The rand is toast, Turkish flu has infected emerging markets, Trump seems to mindlessly rock the economic boat around the world and the JSE is still going nowhere.
How can investors, big and small, safely navigate this hectic time?
Ingram gave the following advice:
Change the game.
Instead of getting caught up in the current state of affairs where you try to anticipate how Trump, China and Turkey are going to affect markets and then decide what you should do, focus on your objectives first.
It is impossible to anticipate what politicians are going to do, and then to foresee how investors are going to react.
It is much easier to determine your investment game plan based on your situation.
Consider how long you need to invest, how much you can tolerate losing in a severe market crash and your ability to keep investing in difficult times.
Once you know this, you can develop a game plan for your investments that helps you make tricky financial decisions more easily.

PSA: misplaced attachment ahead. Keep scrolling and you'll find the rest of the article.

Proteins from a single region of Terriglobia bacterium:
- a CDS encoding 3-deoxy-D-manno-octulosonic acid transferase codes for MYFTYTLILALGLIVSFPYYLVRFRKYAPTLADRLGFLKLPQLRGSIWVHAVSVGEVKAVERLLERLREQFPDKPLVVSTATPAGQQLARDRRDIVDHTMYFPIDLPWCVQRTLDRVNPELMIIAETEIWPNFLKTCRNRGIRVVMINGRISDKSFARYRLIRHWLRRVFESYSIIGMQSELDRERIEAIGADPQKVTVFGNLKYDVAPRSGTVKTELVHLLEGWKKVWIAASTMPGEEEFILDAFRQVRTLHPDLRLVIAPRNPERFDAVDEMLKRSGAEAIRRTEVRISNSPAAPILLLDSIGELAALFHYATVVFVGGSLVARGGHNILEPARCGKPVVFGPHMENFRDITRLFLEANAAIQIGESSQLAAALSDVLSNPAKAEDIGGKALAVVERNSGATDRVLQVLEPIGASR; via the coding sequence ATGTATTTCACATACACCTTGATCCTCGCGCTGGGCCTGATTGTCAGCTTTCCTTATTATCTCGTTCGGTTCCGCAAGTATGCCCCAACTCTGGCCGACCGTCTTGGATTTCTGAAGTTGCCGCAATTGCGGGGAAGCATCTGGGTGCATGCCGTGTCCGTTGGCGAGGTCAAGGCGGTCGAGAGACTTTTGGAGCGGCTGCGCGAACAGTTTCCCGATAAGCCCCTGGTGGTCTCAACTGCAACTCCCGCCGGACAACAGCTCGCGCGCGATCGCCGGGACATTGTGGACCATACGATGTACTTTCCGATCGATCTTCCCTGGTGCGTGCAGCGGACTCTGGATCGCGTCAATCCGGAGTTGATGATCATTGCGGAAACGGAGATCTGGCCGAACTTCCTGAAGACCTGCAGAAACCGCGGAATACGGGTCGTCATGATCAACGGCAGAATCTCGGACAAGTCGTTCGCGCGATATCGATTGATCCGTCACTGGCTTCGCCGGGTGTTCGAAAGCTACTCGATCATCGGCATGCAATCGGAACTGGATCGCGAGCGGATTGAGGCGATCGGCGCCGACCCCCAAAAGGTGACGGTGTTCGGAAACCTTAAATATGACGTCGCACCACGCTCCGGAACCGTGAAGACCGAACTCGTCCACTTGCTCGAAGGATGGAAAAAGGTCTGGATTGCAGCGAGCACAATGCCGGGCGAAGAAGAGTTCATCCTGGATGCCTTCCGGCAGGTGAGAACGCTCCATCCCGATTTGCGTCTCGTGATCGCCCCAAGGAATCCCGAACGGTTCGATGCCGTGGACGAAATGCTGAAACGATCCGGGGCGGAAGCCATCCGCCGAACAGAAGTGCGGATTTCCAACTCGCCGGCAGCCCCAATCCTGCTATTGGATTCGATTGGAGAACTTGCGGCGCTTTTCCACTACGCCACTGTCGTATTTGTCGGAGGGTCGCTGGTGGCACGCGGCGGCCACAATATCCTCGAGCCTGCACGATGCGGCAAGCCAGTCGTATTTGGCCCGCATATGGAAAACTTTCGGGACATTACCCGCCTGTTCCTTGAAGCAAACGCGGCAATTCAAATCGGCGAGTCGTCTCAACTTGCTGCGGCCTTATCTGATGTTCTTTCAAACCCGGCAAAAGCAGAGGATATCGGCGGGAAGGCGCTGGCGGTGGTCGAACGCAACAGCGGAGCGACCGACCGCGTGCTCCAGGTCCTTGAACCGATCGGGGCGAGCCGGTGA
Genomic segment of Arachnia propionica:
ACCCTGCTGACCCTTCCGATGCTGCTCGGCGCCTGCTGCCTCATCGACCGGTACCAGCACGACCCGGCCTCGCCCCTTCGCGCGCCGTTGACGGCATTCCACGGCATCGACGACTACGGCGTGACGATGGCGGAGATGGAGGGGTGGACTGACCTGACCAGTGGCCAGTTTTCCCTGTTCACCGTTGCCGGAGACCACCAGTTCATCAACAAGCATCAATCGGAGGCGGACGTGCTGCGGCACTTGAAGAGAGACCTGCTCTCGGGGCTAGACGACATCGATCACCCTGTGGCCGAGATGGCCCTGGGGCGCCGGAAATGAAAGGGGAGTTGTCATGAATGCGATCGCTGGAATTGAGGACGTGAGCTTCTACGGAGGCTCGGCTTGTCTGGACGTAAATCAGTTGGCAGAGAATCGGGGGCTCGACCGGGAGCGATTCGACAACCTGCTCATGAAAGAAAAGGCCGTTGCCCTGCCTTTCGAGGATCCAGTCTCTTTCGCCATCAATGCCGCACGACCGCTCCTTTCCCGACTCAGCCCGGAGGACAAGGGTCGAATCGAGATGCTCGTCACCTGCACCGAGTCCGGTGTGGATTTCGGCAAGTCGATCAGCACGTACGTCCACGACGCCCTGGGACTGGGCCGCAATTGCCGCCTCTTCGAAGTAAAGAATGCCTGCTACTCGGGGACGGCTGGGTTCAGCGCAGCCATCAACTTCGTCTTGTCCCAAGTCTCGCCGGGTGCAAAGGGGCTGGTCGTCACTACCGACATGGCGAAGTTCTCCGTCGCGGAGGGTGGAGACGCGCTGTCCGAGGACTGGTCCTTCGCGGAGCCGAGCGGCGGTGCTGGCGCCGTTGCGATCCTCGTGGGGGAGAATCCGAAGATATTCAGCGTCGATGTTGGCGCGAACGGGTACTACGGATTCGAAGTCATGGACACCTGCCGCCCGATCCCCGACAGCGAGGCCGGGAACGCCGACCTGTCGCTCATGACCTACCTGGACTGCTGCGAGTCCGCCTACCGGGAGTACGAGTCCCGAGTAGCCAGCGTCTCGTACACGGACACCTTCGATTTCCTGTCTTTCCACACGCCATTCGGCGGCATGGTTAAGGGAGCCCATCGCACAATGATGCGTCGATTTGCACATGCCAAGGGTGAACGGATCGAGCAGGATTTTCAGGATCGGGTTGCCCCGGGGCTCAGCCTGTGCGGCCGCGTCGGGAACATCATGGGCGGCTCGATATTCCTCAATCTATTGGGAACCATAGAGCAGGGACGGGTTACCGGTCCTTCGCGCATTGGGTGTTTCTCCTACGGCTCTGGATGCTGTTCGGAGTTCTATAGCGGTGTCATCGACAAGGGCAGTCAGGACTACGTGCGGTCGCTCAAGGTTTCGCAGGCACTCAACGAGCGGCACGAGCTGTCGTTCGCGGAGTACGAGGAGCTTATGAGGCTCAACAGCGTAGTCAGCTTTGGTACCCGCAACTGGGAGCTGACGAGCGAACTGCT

Everyone needs some money in shares.
Investors are getting despondent with the lack of returns from the JSE.
Some are starting to lose hope and are considering guaranteed products that offer a guaranteed growth rate.
Sadly the growth rates are the same as a money market and will not protect investors against inflation.
All investors need a minimum of 35% to 75% invested in shares, dependent on age, tolerance for risk and timeframe for investing.
The rand weakened dramatically again, and many investors are panicked about sending money offshore.
Have a clear strategy for how much to invest overseas – 25% at a minimum and up to 75% for very wealthy families who will leave money to the third generation.
Have a target level for the rand before making your offshore decision – I think R13.50 is a fair level to buy offshore investments.
Cash is not king.
We should all have a limited amount of cash investments for emergencies and as a reserve to act as a shock absorber in our portfolios when markets collapse.
However, we should not have too much cash.
For any investor, a long-term allocation of more than 35% to cash is too much unless you are Warren Buffett.
For more detail; listen to the interview in the audio below.
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